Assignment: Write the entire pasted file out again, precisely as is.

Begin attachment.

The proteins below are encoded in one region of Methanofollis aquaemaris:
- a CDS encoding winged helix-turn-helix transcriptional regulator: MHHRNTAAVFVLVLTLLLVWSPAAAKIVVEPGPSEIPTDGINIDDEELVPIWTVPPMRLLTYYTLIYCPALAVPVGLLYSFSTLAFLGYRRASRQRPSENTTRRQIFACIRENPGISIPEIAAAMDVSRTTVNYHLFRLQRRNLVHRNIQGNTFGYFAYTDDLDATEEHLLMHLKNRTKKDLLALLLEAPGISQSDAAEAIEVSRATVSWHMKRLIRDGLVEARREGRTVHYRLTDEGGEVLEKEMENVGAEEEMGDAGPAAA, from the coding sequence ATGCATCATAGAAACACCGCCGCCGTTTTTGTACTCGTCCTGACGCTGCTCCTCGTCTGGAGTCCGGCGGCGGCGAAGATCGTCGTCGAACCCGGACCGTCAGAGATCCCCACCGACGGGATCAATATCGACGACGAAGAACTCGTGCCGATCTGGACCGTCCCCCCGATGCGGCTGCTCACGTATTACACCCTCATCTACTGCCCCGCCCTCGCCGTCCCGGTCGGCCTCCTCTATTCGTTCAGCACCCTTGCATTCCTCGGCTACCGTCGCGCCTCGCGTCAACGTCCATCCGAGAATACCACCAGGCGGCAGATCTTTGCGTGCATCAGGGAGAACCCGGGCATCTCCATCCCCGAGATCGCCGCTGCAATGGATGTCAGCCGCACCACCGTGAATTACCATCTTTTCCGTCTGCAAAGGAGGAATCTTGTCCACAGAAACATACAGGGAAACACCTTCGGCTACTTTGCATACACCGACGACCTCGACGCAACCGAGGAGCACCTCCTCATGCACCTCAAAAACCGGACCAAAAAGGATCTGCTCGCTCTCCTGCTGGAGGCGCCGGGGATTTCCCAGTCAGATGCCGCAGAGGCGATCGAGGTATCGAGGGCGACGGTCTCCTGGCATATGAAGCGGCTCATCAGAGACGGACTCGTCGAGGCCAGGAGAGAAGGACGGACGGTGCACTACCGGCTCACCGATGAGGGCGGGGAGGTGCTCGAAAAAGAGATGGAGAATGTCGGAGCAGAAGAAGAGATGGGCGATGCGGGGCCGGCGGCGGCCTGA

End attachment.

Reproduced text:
The proteins below are encoded in one region of Methanofollis aquaemaris:
- a CDS encoding winged helix-turn-helix transcriptional regulator: MHHRNTAAVFVLVLTLLLVWSPAAAKIVVEPGPSEIPTDGINIDDEELVPIWTVPPMRLLTYYTLIYCPALAVPVGLLYSFSTLAFLGYRRASRQRPSENTTRRQIFACIRENPGISIPEIAAAMDVSRTTVNYHLFRLQRRNLVHRNIQGNTFGYFAYTDDLDATEEHLLMHLKNRTKKDLLALLLEAPGISQSDAAEAIEVSRATVSWHMKRLIRDGLVEARREGRTVHYRLTDEGGEVLEKEMENVGAEEEMGDAGPAAA, from the coding sequence ATGCATCATAGAAACACCGCCGCCGTTTTTGTACTCGTCCTGACGCTGCTCCTCGTCTGGAGTCCGGCGGCGGCGAAGATCGTCGTCGAACCCGGACCGTCAGAGATCCCCACCGACGGGATCAATATCGACGACGAAGAACTCGTGCCGATCTGGACCGTCCCCCCGATGCGGCTGCTCACGTATTACACCCTCATCTACTGCCCCGCCCTCGCCGTCCCGGTCGGCCTCCTCTATTCGTTCAGCACCCTTGCATTCCTCGGCTACCGTCGCGCCTCGCGTCAACGTCCATCCGAGAATACCACCAGGCGGCAGATCTTTGCGTGCATCAGGGAGAACCCGGGCATCTCCATCCCCGAGATCGCCGCTGCAATGGATGTCAGCCGCACCACCGTGAATTACCATCTTTTCCGTCTGCAAAGGAGGAATCTTGTCCACAGAAACATACAGGGAAACACCTTCGGCTACTTTGCATACACCGACGACCTCGACGCAACCGAGGAGCACCTCCTCATGCACCTCAAAAACCGGACCAAAAAGGATCTGCTCGCTCTCCTGCTGGAGGCGCCGGGGATTTCCCAGTCAGATGCCGCAGAGGCGATCGAGGTATCGAGGGCGACGGTCTCCTGGCATATGAAGCGGCTCATCAGAGACGGACTCGTCGAGGCCAGGAGAGAAGGACGGACGGTGCACTACCGGCTCACCGATGAGGGCGGGGAGGTGCTCGAAAAAGAGATGGAGAATGTCGGAGCAGAAGAAGAGATGGGCGATGCGGGGCCGGCGGCGGCCTGA